Kyoto and ended the decade of climate change denial and inaction that characterised the Liberal
Party. We finally apologised to the Stolen Generations of Indigenous Australians and we've set up a
new system, Jenny Macklin leading it, of working with Indigenous Australia for real results. We've
ended the making of Australian Workplace Agreements, the most hated part of WorkChoices. And we
delivered in the May budget a $55 billion to support families including tax cuts, new money into
the childcare tax rebate to lift the burden of fees.

Since the global financial crisis has come along obviously we've done everything we can to stay in
front and to keep this economy growing.

BARRIE CASSIDY: And that has changed so much. Do you now see that not only will you have that
challenge to deal with into the future but it will frustrate your efforts to bring about the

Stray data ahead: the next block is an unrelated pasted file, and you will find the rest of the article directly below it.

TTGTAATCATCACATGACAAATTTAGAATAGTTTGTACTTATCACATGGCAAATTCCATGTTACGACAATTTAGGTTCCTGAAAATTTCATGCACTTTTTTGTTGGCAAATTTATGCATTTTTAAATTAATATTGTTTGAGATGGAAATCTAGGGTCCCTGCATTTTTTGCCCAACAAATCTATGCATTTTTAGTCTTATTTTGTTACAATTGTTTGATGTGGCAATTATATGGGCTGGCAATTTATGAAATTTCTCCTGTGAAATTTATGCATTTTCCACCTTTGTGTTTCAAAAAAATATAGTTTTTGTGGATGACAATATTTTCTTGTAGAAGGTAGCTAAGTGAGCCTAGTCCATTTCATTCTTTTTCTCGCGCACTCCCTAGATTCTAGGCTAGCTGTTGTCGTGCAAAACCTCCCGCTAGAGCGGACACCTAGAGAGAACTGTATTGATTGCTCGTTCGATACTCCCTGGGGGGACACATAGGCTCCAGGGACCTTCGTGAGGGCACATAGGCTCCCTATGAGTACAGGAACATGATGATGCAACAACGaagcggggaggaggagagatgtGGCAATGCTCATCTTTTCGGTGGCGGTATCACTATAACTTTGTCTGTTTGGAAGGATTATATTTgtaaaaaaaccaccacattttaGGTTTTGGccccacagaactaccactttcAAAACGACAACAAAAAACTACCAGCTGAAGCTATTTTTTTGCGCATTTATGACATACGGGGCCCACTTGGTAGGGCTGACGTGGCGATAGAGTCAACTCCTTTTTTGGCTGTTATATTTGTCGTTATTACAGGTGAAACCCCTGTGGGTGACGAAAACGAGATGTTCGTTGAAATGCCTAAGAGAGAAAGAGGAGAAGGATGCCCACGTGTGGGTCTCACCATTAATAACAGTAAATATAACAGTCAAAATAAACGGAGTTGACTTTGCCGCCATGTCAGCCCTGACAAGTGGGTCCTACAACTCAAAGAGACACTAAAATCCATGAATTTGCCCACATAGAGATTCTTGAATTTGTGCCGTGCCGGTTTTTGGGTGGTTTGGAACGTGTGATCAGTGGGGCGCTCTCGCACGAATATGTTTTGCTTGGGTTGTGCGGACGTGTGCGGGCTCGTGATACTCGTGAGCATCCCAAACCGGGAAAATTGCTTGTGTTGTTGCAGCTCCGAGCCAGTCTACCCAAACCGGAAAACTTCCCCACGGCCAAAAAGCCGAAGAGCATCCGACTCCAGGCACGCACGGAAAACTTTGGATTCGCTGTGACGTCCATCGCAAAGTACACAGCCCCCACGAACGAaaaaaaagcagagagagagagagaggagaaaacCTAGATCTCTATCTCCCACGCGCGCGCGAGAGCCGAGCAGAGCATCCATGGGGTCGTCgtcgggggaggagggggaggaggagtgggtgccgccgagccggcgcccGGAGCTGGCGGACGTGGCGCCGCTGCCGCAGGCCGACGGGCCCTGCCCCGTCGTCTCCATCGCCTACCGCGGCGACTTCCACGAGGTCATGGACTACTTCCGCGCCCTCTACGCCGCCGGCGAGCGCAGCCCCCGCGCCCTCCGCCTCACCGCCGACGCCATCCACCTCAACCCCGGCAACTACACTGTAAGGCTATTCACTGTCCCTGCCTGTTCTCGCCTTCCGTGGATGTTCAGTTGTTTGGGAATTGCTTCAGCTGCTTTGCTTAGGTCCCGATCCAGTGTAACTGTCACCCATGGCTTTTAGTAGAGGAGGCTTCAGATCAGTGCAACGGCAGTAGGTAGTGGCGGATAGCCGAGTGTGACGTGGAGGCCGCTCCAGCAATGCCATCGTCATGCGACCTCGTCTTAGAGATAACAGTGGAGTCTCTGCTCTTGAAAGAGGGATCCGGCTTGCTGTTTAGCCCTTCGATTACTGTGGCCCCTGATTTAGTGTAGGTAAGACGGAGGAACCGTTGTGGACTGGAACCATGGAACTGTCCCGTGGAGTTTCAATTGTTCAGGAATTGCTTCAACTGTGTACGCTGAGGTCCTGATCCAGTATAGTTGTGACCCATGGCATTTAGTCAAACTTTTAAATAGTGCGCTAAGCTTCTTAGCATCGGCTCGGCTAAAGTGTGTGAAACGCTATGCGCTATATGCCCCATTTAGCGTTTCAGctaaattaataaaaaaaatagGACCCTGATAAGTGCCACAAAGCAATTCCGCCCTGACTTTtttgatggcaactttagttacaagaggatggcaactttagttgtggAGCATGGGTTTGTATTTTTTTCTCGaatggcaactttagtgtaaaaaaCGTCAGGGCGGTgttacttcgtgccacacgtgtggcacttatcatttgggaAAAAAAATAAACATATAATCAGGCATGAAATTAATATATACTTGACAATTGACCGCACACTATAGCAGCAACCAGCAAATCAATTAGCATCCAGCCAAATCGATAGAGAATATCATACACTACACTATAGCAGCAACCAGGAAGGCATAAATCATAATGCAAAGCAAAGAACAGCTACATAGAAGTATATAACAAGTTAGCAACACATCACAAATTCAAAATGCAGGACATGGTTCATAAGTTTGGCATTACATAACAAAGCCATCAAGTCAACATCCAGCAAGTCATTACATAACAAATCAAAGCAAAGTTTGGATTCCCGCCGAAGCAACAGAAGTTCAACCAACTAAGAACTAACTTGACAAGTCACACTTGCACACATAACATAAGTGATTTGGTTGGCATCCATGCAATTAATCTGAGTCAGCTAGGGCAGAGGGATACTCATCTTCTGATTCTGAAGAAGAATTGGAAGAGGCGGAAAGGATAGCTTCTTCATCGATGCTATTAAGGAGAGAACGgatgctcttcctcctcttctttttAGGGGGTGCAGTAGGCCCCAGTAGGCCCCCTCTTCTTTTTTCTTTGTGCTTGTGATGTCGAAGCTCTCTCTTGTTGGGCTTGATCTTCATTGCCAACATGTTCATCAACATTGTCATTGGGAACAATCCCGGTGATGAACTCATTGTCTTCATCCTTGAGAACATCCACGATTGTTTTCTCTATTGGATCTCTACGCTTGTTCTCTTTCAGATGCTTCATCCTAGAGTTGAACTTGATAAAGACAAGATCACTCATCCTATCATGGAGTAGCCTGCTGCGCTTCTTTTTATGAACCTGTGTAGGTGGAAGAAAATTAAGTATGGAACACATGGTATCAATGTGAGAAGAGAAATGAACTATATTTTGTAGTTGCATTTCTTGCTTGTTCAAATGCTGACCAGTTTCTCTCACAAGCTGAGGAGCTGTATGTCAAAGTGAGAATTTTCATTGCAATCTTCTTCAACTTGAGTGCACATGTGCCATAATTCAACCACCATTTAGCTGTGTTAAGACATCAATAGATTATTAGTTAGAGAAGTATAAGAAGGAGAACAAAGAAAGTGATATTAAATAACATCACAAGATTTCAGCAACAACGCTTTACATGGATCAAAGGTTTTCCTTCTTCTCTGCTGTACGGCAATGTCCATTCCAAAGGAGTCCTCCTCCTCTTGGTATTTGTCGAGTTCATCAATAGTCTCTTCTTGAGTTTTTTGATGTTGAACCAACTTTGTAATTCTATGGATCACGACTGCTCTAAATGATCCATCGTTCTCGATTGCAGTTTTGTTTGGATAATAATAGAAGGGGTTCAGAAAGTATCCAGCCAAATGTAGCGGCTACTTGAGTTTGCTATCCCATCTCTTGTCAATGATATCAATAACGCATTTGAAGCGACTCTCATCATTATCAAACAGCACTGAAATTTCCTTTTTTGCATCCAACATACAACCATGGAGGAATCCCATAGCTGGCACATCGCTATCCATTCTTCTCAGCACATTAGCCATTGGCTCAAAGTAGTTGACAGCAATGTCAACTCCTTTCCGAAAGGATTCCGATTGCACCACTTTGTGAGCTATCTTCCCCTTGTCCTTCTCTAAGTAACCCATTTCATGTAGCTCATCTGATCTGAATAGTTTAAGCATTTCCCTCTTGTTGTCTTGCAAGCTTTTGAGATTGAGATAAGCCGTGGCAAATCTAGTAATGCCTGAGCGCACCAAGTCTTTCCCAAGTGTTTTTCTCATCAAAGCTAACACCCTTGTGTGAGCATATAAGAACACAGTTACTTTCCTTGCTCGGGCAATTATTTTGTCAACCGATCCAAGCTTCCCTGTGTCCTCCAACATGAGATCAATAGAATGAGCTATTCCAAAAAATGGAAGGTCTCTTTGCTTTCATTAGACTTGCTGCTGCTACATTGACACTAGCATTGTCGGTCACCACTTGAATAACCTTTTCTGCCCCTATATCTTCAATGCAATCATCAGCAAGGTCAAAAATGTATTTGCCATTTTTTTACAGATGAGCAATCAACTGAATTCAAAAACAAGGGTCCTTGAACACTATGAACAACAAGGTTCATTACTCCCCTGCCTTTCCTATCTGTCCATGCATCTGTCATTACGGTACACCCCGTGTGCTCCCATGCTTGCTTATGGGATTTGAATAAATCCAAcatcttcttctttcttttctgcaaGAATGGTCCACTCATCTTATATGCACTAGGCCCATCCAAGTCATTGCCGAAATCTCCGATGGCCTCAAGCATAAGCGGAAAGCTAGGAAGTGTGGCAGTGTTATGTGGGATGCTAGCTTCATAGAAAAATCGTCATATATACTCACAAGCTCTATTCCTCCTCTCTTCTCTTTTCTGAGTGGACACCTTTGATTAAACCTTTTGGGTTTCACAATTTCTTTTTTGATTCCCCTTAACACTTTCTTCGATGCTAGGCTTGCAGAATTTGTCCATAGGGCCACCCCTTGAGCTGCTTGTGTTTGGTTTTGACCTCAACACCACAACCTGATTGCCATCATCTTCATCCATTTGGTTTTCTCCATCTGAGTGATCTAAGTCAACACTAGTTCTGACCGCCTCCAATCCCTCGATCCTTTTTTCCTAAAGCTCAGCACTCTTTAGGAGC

reforms that you talk about?

JULIA GILLARD: Well this is a Government that's always been very clear on its priorities. We've
said that we wanted to invest in an education revolution, that that was important to the chance of
every child in this nation, but also important to long term prosperity. And we wanted to invest in
the things that families rely on, in health services for example. As we move into the council of
Australian governments next weekend we will be pursuing those priorities.

In my own area of education I've consistently said there's nothing more important to a child's
education than the quality of the teacher in front of the classroom and that's why we're going to
bring new money, new investments into quality teaching.

BARRIE CASSIDY: But something has to give. Things have changed.

JULIA GILLARD: Well, we've had $40 billion knocked out of our revenues and we've been clear with
the States, clear with the Australian nation that that's going to have an effect. What that means
is you've got to be even more focused on your priorities and making smart investments there. That's
what we intend to do. That's what our investments in teacher quality are about, you know, picking